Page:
Experts at US cyber security firm Cyble have detected over 5 lakh Zoom account credentials available for sale online on the Dark Web. Hackers were selling usernames and passwords linked to more than 500,000 Zoom accounts on the Dark Web and other hacker forums for less than a penny each and, in some cases, given away for free, the firm claimed.
Much like the internet--or clearnet--that billions of people access every day from mobile and desktop devices, the Dark Web is a network of websites, forums, and communication tools like email.
According to BleepingComputer, which spoke to Cyble, the experts at the firm noticed the influx of Zoom accounts for sale on April 1. It purchased more than 5.3 lakh credentials at a bulk price of $0.002 per account. Some accounts are even shared for free, it said.
The hacked credentials included personal meeting URLs, user's email address, password, and host key - a six-digit pin tied to the Zoom user's account, which is used to host the meeting.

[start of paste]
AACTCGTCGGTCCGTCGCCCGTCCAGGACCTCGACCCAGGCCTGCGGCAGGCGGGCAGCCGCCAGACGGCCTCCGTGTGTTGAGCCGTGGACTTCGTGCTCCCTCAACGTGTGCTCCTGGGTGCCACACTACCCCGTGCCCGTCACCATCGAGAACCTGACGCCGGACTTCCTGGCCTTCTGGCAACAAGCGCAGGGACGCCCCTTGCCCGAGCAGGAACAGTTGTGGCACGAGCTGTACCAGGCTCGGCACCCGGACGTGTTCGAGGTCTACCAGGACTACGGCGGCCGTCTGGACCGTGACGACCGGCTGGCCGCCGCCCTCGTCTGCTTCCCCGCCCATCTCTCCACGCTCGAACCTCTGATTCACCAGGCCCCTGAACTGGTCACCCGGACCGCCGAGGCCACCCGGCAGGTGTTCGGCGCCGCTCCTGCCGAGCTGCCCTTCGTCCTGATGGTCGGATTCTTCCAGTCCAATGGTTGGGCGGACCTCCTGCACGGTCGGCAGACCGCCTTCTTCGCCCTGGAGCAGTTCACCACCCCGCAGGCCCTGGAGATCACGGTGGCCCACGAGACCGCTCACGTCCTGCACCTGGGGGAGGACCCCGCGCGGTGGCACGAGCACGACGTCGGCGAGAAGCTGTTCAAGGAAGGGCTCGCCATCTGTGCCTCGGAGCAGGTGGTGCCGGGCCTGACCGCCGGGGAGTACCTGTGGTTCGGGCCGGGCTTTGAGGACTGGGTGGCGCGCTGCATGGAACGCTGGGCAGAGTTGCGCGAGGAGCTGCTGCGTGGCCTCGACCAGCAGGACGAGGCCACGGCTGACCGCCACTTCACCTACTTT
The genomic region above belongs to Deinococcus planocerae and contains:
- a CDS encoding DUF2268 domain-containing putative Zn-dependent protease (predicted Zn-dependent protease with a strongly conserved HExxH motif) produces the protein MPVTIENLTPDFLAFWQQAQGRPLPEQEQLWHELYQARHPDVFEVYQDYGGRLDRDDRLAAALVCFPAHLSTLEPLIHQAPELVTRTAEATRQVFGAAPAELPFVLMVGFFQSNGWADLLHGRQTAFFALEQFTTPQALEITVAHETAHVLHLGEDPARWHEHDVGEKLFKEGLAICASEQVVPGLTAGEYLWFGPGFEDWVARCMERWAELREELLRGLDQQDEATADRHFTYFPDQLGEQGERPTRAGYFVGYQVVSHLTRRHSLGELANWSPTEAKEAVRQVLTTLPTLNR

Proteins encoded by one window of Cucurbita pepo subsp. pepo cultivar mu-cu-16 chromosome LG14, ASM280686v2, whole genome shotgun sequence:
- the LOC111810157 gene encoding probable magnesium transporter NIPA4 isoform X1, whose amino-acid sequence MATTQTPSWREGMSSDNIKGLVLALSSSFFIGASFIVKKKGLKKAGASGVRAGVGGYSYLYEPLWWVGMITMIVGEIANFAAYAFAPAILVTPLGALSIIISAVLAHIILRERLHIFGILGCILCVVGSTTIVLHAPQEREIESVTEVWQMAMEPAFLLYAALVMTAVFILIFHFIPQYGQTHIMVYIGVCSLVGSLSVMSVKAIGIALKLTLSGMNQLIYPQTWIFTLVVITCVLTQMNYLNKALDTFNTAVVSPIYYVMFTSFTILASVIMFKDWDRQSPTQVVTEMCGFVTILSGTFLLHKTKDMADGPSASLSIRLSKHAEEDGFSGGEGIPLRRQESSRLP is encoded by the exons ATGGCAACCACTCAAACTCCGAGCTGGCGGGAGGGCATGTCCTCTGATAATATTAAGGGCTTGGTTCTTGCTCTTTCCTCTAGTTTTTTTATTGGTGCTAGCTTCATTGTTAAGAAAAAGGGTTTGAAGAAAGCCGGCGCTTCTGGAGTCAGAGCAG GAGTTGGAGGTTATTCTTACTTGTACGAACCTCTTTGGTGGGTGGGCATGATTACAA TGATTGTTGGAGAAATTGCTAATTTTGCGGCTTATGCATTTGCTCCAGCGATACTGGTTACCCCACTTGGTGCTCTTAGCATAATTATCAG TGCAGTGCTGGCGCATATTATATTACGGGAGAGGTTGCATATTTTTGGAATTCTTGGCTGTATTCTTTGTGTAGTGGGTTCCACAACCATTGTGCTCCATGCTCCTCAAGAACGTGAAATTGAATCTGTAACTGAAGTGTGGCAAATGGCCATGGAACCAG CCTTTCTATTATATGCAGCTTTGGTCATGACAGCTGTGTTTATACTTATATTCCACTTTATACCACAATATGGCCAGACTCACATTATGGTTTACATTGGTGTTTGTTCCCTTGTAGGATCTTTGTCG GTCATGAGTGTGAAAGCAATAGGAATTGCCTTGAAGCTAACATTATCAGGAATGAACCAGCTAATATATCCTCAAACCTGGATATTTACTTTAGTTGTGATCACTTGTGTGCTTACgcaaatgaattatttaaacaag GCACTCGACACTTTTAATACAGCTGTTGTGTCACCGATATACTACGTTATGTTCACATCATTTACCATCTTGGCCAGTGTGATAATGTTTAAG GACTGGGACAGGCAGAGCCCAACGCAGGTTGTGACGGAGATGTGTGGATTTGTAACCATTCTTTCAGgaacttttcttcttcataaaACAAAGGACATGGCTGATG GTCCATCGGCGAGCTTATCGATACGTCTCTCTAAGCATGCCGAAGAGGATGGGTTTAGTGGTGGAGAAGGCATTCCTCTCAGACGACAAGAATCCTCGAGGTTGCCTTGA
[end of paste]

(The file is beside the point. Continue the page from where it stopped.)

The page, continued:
According to Cyble, some of these account details belonged to companies or institutions including Chase, Citibank, and various universities.
Video-conferencing app Zoom Video Communications provides software, including a mobile app, for videotelephony, online chat, and business telephone systems. Use of the platform is free for video conferences of up to 100 participants, with a 40-minute time limit. Earlier this month, Zoom had implemented update for specific account types to make meetings more private and secure.
Earlier in February, a Singapore-based cybersecurity company had detected a fresh database of credit and debit cards issued by Indian banks available for sale on the Dark Web. This database included payment records of 461,976 cards, 98 per cent of which were from the "biggest Indian banks".
By Chitranjan Kumar
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